The proportion of rail passengers claiming compensation for delayed journeys has risen but is still less than half of all those eligible, according to the transport user watchdog.
A survey of more than 11,000 passengers carried out by Transport Focus between March and April found that 37% of passengers eligible for compensation claimed for their most recent delay. This was up by two percentage points since 2018
There was a significant disparity between two types of Delay Repay compensation, with nearly half (46%) of passengers eligible under Delay Repay 30 claiming for their most recent delay of at least 30 minutes.
This was significantly higher than the 22% who claimed under Delay Repay 15.
Although the Government and rail firms have hailed the introduction of compensation after 15 minutes as a significant development, the sums paid are smaller.
The research found that 51%) of all eligible passengers who chose not to claim did not think it was worth bothering for the amount they would get back.
Transport Focus said that following recommendations from its Make Delay Pay campaign it is pleased to see some improvements in the process. It said that subject to an Office of Rail and Road consultation, announcements about compensation during delays on board trains and at stations could become a licence condition for operators along with efforts to simplify the claim process.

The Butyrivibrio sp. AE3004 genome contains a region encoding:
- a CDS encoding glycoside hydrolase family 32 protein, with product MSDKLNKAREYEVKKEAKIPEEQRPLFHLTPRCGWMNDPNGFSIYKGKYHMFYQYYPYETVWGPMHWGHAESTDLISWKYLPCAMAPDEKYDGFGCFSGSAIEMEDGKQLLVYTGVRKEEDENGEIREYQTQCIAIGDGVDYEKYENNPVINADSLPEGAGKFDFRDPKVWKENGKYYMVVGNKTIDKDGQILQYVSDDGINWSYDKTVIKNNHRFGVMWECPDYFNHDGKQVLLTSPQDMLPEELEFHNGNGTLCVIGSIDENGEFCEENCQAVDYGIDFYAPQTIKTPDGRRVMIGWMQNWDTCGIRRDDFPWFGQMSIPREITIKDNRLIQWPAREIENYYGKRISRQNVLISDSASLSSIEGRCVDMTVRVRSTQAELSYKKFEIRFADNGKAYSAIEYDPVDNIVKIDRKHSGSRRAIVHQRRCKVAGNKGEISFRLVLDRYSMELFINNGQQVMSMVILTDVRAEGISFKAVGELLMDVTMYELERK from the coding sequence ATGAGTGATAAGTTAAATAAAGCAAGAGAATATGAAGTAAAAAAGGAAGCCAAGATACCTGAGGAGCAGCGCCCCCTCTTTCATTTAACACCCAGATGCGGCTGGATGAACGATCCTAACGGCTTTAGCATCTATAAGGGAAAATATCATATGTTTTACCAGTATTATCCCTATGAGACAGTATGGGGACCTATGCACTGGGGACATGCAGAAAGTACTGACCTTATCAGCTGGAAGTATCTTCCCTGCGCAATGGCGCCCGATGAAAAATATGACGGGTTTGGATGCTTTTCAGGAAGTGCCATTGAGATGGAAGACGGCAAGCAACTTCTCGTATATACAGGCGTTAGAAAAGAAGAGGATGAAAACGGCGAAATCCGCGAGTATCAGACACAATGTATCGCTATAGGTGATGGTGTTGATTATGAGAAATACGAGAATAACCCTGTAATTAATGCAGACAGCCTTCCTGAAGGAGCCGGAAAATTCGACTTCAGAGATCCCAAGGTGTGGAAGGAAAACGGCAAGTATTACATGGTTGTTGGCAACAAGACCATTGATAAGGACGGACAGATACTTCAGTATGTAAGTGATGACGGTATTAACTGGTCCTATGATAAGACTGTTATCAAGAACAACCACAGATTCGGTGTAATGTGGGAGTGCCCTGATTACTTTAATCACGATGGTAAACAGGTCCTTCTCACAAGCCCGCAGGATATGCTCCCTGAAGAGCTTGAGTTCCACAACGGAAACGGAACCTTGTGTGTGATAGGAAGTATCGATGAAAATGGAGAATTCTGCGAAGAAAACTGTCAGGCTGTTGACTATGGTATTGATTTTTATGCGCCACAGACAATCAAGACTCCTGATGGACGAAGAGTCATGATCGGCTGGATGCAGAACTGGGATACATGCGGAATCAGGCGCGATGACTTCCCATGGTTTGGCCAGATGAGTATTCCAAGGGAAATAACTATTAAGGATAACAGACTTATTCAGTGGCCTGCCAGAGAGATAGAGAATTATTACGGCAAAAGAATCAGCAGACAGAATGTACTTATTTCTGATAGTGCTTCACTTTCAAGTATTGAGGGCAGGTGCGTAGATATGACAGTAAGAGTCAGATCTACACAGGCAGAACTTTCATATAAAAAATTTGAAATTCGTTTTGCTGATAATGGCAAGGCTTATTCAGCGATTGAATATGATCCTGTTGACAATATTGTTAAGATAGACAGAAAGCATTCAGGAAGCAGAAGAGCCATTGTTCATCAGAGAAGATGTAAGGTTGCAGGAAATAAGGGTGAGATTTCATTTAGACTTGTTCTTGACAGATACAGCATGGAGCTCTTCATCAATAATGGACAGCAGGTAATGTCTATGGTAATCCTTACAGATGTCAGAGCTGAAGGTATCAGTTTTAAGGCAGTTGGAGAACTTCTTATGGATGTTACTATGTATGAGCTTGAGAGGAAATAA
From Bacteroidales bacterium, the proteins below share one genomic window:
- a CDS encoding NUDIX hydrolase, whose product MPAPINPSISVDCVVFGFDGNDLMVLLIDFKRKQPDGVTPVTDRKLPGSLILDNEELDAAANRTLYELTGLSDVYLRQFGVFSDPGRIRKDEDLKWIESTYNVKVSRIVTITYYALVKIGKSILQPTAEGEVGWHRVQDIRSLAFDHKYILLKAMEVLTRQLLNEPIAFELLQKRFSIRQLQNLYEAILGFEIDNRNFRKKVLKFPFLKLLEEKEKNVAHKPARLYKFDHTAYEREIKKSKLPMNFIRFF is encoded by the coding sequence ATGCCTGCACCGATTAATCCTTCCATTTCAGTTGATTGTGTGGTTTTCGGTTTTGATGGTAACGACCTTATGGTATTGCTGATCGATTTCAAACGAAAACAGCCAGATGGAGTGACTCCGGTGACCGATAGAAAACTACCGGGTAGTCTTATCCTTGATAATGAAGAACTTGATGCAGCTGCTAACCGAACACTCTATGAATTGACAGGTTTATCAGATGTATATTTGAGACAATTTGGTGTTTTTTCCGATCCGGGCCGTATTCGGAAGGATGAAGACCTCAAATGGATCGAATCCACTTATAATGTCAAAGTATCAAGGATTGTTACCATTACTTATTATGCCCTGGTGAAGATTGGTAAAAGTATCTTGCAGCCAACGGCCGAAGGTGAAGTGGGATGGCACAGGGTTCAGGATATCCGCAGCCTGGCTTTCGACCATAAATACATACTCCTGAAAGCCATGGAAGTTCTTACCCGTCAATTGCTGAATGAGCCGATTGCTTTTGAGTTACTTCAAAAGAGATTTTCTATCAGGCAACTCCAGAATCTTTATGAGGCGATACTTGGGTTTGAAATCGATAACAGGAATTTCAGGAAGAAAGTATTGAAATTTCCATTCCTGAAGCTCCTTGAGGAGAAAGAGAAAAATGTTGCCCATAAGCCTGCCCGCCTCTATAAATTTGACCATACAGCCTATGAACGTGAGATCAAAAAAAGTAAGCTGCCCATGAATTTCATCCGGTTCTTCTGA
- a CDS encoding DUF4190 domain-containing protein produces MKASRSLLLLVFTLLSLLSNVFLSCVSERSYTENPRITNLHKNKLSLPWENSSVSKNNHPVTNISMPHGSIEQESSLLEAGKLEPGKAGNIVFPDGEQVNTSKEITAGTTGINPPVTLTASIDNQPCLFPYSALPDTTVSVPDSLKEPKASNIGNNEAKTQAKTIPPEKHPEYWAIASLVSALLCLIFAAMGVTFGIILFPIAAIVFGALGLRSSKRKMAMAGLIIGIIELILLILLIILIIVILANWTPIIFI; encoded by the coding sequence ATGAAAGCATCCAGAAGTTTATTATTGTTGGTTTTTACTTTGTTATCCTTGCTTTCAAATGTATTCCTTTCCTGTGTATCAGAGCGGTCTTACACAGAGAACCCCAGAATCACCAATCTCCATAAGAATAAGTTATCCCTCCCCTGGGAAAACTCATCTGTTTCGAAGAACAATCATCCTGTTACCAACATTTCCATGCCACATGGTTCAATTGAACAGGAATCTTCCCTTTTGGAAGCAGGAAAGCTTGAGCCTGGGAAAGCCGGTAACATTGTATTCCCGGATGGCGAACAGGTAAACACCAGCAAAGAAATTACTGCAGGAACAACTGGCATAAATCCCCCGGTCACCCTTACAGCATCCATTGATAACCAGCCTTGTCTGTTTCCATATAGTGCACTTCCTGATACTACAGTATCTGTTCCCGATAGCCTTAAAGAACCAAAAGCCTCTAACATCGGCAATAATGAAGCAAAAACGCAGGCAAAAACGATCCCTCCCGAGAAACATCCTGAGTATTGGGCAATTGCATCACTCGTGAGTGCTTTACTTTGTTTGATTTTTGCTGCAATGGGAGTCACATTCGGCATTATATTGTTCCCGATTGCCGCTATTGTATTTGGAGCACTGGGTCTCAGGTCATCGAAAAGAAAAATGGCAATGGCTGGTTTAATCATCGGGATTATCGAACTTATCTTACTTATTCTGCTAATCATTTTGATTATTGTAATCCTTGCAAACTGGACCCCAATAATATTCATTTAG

Chief executive Anthony Smith said: ‘This research shows that, while train operators have improved, there is still a way to go to make it easier for passengers to claim and more aware of the compensation they are entitled to.
‘While delay compensation has been less of an issue during lockdown, improving reliability, and a simpler, more automated claims process for when things do go wrong can help increase confidence in the railway as passengers return in future.’